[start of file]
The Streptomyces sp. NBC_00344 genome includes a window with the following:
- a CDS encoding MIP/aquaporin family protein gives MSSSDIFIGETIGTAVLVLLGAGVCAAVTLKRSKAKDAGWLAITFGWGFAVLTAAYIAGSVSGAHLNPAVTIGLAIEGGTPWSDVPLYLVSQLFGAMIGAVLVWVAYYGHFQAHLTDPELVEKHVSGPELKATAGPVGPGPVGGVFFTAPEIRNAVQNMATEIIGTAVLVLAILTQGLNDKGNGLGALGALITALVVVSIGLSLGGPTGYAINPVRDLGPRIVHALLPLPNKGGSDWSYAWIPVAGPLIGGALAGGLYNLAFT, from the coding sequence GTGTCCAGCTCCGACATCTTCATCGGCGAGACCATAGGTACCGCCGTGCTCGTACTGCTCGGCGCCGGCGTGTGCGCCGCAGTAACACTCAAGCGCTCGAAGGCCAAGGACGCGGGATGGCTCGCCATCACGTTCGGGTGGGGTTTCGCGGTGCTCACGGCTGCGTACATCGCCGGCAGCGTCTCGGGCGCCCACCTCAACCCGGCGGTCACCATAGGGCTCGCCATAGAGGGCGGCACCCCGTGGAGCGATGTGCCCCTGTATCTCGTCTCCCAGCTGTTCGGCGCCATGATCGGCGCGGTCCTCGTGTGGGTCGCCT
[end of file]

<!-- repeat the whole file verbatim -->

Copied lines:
The Streptomyces sp. NBC_00344 genome includes a window with the following:
- a CDS encoding MIP/aquaporin family protein gives MSSSDIFIGETIGTAVLVLLGAGVCAAVTLKRSKAKDAGWLAITFGWGFAVLTAAYIAGSVSGAHLNPAVTIGLAIEGGTPWSDVPLYLVSQLFGAMIGAVLVWVAYYGHFQAHLTDPELVEKHVSGPELKATAGPVGPGPVGGVFFTAPEIRNAVQNMATEIIGTAVLVLAILTQGLNDKGNGLGALGALITALVVVSIGLSLGGPTGYAINPVRDLGPRIVHALLPLPNKGGSDWSYAWIPVAGPLIGGALAGGLYNLAFT, from the coding sequence GTGTCCAGCTCCGACATCTTCATCGGCGAGACCATAGGTACCGCCGTGCTCGTACTGCTCGGCGCCGGCGTGTGCGCCGCAGTAACACTCAAGCGCTCGAAGGCCAAGGACGCGGGATGGCTCGCCATCACGTTCGGGTGGGGTTTCGCGGTGCTCACGGCTGCGTACATCGCCGGCAGCGTCTCGGGCGCCCACCTCAACCCGGCGGTCACCATAGGGCTCGCCATAGAGGGCGGCACCCCGTGGAGCGATGTGCCCCTGTATCTCGTCTCCCAGCTGTTCGGCGCCATGATCGGCGCGGTCCTCGTGTGGGTCGCCT